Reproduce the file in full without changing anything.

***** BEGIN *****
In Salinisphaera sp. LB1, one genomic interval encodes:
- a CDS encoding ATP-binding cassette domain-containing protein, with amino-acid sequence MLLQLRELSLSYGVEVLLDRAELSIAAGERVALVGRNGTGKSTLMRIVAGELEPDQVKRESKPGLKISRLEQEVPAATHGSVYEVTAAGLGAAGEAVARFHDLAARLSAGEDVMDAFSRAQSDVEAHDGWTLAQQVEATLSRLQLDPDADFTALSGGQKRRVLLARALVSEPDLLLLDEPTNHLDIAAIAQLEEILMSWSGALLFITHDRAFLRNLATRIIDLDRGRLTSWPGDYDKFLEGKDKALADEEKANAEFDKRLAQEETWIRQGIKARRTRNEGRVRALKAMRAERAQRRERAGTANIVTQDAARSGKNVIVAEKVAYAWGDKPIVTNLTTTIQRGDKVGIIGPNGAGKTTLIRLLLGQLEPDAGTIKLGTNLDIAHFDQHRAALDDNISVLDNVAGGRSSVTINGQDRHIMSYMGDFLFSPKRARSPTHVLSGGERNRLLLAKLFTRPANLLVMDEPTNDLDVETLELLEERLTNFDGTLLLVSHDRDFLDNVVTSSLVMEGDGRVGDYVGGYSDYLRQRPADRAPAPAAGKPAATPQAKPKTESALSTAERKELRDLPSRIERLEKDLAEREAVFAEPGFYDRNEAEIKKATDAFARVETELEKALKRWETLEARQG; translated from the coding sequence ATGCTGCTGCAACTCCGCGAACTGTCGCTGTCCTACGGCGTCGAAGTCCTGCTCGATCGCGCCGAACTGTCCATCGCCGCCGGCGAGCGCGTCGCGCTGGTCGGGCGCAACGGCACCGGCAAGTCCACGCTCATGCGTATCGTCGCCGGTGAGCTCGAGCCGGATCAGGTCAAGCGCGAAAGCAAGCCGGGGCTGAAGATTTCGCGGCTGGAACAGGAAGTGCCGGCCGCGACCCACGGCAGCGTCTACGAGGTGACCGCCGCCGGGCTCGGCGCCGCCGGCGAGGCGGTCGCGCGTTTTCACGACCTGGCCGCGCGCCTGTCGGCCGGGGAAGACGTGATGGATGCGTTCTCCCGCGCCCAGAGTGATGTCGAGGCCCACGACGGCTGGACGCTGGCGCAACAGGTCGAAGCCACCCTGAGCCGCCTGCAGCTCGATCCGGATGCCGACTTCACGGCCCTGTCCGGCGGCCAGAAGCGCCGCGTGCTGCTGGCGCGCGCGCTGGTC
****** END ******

In Salinisphaera sp. LB1, one genomic interval encodes:
- a CDS encoding ATP-binding cassette domain-containing protein, with amino-acid sequence MLLQLRELSLSYGVEVLLDRAELSIAAGERVALVGRNGTGKSTLMRIVAGELEPDQVKRESKPGLKISRLEQEVPAATHGSVYEVTAAGLGAAGEAVARFHDLAARLSAGEDVMDAFSRAQSDVEAHDGWTLAQQVEATLSRLQLDPDADFTALSGGQKRRVLLARALVSEPDLLLLDEPTNHLDIAAIAQLEEILMSWSGALLFITHDRAFLRNLATRIIDLDRGRLTSWPGDYDKFLEGKDKALADEEKANAEFDKRLAQEETWIRQGIKARRTRNEGRVRALKAMRAERAQRRERAGTANIVTQDAARSGKNVIVAEKVAYAWGDKPIVTNLTTTIQRGDKVGIIGPNGAGKTTLIRLLLGQLEPDAGTIKLGTNLDIAHFDQHRAALDDNISVLDNVAGGRSSVTINGQDRHIMSYMGDFLFSPKRARSPTHVLSGGERNRLLLAKLFTRPANLLVMDEPTNDLDVETLELLEERLTNFDGTLLLVSHDRDFLDNVVTSSLVMEGDGRVGDYVGGYSDYLRQRPADRAPAPAAGKPAATPQAKPKTESALSTAERKELRDLPSRIERLEKDLAEREAVFAEPGFYDRNEAEIKKATDAFARVETELEKALKRWETLEARQG; translated from the coding sequence ATGCTGCTGCAACTCCGCGAACTGTCGCTGTCCTACGGCGTCGAAGTCCTGCTCGATCGCGCCGAACTGTCCATCGCCGCCGGCGAGCGCGTCGCGCTGGTCGGGCGCAACGGCACCGGCAAGTCCACGCTCATGCGTATCGTCGCCGGTGAGCTCGAGCCGGATCAGGTCAAGCGCGAAAGCAAGCCGGGGCTGAAGATTTCGCGGCTGGAACAGGAAGTGCCGGCCGCGACCCACGGCAGCGTCTACGAGGTGACCGCCGCCGGGCTCGGCGCCGCCGGCGAGGCGGTCGCGCGTTTTCACGACCTGGCCGCGCGCCTGTCGGCCGGGGAAGACGTGATGGATGCGTTCTCCCGCGCCCAGAGTGATGTCGAGGCCCACGACGGCTGGACGCTGGCGCAACAGGTCGAAGCCACCCTGAGCCGCCTGCAGCTCGATCCGGATGCCGACTTCACGGCCCTGTCCGGCGGCCAGAAGCGCCGCGTGCTGCTGGCGCGCGCGCTGGTC